• 68°

Carrollton Condominiums project scrapped

Isle of Wight’s Board of Supervisors, on Nov. 19, approved a developer’s request to scrap plans for a 34-unit condominium complex on Route 17 in Carrollton.

Elliot Cohen and Ronald Dashiell received approval in 2008 for conditional urban residential zoning for five adjacent lots on the west side of Route 17 for Carrollton Condominiums, which would have included sidewalks, parking lots, play areas and a swimming pool. But Cohen says the complex is no longer cost-effective to build due to its small size. Instead, he’s proposing to leave three existing single-family residences and one landscaping business in place and to construct a fourth single-family home on the remaining vacant lot.

When obtaining the conditional urban residential zoning in 2008, Cohen had agreed to several conditions, known as proffers, requiring that he pay the county $11,189 per market price condo, set aside six units as affordable workforce housing, and commit to building the proposed sidewalks, parking lots, play areas and swimming pool. Cohen’s revised request, which the board approved that evening, rescinds these proffers.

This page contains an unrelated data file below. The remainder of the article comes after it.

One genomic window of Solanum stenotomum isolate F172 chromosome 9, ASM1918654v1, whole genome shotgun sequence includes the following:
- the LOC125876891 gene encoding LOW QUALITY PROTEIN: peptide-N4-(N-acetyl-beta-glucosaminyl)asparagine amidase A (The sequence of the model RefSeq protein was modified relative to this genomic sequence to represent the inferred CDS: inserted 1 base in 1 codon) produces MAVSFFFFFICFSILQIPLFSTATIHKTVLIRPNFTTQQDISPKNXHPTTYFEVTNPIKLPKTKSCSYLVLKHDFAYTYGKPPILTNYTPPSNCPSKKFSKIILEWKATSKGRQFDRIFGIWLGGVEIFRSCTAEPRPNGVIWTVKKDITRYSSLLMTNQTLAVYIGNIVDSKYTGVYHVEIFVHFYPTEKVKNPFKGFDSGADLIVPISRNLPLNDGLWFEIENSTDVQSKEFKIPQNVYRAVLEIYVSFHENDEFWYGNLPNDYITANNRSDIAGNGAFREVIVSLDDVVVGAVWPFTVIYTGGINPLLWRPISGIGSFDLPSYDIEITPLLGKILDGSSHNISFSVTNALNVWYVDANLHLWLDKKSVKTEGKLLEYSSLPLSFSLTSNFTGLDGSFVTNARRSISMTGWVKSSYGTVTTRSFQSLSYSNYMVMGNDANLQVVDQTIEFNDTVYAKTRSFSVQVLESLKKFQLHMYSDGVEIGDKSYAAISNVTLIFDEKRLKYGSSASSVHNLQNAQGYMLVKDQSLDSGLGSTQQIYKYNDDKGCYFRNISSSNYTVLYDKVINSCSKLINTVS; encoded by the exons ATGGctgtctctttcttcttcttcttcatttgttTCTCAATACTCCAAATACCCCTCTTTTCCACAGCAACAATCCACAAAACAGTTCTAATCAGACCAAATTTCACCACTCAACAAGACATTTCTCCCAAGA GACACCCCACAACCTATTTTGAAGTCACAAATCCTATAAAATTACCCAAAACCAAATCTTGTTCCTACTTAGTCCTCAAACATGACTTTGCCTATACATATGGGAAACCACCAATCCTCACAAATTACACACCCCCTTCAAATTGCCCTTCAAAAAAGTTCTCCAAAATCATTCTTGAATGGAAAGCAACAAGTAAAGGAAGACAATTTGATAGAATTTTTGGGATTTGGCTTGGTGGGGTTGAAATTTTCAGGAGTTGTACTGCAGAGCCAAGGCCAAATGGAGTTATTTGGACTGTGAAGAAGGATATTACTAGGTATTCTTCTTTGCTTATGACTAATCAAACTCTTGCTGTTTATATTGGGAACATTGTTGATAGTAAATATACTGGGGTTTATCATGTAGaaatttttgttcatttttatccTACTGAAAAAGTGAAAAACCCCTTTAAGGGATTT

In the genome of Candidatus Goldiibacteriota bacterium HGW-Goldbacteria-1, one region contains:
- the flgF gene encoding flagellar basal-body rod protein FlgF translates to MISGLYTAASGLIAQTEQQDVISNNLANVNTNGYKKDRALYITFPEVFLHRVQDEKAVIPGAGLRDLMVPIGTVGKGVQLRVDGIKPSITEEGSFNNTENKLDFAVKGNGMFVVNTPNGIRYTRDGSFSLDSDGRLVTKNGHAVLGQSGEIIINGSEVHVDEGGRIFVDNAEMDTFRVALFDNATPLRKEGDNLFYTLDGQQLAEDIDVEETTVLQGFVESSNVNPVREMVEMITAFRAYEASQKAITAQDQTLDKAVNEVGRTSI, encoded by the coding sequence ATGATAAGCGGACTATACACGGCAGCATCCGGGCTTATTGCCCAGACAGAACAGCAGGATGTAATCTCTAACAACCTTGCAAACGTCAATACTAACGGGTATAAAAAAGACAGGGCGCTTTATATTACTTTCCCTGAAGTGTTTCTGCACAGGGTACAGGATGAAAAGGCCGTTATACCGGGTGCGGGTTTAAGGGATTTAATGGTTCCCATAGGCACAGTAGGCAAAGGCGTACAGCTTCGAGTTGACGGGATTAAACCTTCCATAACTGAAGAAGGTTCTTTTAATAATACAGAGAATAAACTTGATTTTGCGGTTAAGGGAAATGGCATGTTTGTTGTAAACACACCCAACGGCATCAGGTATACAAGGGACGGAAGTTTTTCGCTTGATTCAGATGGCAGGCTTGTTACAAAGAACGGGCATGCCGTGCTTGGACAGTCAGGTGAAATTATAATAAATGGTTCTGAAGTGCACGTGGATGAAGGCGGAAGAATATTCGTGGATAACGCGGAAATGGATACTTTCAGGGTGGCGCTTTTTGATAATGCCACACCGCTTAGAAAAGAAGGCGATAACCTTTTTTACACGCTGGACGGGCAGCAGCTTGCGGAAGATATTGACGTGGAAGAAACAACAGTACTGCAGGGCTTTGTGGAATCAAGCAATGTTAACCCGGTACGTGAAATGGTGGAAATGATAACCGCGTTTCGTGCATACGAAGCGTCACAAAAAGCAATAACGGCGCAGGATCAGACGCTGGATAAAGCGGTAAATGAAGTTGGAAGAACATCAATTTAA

“When anybody called the county to find out about buying the [vacant] property to build a house, they were told they had to put a swimming pool in, the things I had proffered,” Cohen explained.

Two of the lots with existing homes have since been sold, so “the condominium project is done anyway,” Cohen said. Still, Isle of Wight’s Planning Commission voted 6-4 on Oct. 27 to recommend denial of Cohen’s request to scale down the project, though county staff had recommended approval.

“At the Planning Commission, the major problem, I think, was I had proffered for a bike path, and I think that’s what brought on the negative recommendation … they didn’t want to have to go to a homeowner or five homeowners and say we want land for a sidewalk,” Cohen said.

Since that meeting, Cohen has agreed to deed a 12-foot-wide easement should the county wish to put in a sidewalk at a future date.

Asked why Cohen, and not the new owners of the parcels he has since sold, was the one making the request on behalf of all five parcels, Assistant County Administrator Don Robertson said it appears the new owners “have an option on the property,” which made it appropriate for Cohen to apply for the change.

Newport District Supervisor called Cohen’s proposal to scrap an approved development for one far less extensive “a rarity,” and said he didn’t share the Planning Commission’s concerns over the proposed bike path. Supervisors Dick Grice of Smithfield and Rudolph Jefferson of the county’s Hardy District also commended the proposal’s reduced scope.

“A lot of folks complain about the growth, so you go from 30-plus down to five, it will help preserve some green space,” Jefferson said.

Grice added that the county has “a reputation … we love to see growth,” and hoped this would allay some of the complaints about over-development.